Allergen immunotherapy has progressed much over the past few decades, becoming the closest thing we have to a cure for both seasonal and year-round allergies. In sublingual immunotherapy (SLIT), patients can gradually develop immunity to a given allergen by regularly placing small, concentrated doses of it under their tongue. After several months, a good percentage of patients find themselves reacting much less severely when exposed to the same allergens in their daily lives.
While SLIT is beneficial for most people with allergic rhinitis—that is, those who suffer from inflammation of the inside of the nose after allergen exposure—the treatment is ineffective for about 20-30% of them. Unfortunately, there is currently no way of telling if SLIT will be effective for a patient short of trying it out and observing their response over a period of as long as two years, meaning that 20-30% of patients would have to tolerate all the side effects of the treatment for no benefit, for that long a period.
Against this backdrop, a team of researchers from Japan set out to find a biomarker that could be used to predict the responsiveness of a person to SLIT for Japanese cedar pollinosis. In their most recent paper, published online in the journal Allergy, they report a newly discovered association between a specific variant of the HLA-DPB1 gene and poor response to SLIT. This work was the result of a collaborative effort led by professor Shigeharu Fujieda and Dr. Masanori Kidoguchi of the University of Fukui, and professor Emiko Noguchi of the University of Tsukuba.
So, what is the HLA-DPB1 gene and why would it be related to one’s responsiveness to SLIT? This gene provides instructions for making a protein that plays a critical role in the immune system: helping it distinguish the body’s own proteins from proteins made by foreign invaders, such as bacteria and viruses. The protein encoded by the HLA-DPB1 gene forms a functional protein complex with the protein encoded by the HLA-DPA1 gene. However, these genes are highly polymorphic, meaning that a large number of genetic variants (alleles) exist. In previous studies, this research team had discovered that certain structural differences in the antigen-binding pockets between HLA-DPB1 alleles could make an individual more susceptible to Japanese cedar pollinosis and sensitization.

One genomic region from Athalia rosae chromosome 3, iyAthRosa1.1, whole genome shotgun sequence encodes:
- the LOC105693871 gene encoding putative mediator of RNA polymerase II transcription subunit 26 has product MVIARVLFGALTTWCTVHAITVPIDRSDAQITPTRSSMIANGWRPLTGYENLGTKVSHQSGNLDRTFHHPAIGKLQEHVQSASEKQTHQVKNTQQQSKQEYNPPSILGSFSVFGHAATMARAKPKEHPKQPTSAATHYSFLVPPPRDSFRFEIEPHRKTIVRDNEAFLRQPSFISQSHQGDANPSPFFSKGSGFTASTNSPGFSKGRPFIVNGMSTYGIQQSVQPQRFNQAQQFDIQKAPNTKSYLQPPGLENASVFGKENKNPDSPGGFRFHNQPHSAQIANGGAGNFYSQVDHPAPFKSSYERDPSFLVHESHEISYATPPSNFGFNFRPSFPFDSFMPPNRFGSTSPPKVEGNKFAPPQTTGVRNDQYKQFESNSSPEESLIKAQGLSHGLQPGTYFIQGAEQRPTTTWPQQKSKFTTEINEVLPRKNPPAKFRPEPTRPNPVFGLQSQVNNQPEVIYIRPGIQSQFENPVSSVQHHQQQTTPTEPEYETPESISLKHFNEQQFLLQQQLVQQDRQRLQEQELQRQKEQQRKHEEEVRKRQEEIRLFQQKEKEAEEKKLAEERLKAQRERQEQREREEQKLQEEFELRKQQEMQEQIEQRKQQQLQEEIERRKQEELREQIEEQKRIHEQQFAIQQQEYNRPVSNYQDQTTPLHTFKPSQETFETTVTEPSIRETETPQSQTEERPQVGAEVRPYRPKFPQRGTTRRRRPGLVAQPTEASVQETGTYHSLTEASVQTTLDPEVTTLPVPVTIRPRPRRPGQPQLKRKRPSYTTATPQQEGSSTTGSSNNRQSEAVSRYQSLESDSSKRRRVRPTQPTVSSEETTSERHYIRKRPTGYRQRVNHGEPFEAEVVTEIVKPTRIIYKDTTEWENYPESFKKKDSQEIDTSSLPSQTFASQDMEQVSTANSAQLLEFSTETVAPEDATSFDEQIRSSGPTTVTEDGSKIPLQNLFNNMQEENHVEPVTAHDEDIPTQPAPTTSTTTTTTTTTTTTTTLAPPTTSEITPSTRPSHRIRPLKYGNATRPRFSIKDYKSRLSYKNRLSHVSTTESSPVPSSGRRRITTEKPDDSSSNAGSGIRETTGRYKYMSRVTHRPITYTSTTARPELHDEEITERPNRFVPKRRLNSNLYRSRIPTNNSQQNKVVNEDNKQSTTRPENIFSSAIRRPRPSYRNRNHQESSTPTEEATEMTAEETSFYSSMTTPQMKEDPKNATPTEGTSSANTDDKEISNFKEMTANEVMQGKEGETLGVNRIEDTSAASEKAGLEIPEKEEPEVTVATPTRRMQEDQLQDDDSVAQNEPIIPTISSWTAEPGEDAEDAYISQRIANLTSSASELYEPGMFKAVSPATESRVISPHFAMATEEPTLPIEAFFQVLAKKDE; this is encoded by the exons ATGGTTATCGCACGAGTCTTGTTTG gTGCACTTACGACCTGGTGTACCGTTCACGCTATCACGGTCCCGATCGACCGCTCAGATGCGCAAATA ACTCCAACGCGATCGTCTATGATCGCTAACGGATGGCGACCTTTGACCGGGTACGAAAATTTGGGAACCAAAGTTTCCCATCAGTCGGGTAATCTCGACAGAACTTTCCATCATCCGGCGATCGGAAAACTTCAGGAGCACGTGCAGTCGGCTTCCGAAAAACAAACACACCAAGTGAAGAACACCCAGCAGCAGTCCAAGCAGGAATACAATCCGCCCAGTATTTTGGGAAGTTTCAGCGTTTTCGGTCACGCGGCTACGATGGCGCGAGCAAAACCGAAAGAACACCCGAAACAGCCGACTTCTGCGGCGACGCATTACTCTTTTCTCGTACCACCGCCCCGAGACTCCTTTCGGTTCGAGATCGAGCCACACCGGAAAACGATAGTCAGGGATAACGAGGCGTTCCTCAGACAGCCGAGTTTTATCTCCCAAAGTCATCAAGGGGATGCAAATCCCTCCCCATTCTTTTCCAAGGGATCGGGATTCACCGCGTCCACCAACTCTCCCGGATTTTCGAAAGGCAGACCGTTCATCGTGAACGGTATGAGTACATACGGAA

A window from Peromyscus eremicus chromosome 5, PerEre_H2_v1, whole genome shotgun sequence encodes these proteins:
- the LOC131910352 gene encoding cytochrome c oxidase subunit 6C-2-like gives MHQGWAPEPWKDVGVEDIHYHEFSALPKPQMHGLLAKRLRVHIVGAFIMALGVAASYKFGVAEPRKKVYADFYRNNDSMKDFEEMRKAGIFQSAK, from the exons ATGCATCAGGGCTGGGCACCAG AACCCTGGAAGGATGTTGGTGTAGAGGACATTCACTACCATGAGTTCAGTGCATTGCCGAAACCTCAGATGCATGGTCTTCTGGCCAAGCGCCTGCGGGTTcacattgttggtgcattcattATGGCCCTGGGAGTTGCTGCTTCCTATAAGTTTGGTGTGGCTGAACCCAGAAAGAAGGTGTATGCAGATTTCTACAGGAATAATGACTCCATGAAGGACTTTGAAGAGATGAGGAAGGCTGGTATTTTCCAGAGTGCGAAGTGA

This led them to think that there might also be a connection between the alleles of HLA-DPB1 and an individual’s responsiveness to SLIT. To test their hypothesis, they enrolled over 200 patients with Japanese cedar pollinosis who underwent SLIT. The researchers determined the HLA-DPB1 alleles in these patients and conducted statistical analyses to see if they were related to their responsiveness to SLIT.
“Our results suggest that patients carrying at least one HLA-DPB1*05:01 allele have an increased risk of being non-responders to SLIT in their second season of the immunotherapy,” says Fujieda. “This implies that differences in the antigen-binding pocket on the HLA-DPB1 protein may influence the effect of allergen immunotherapy.”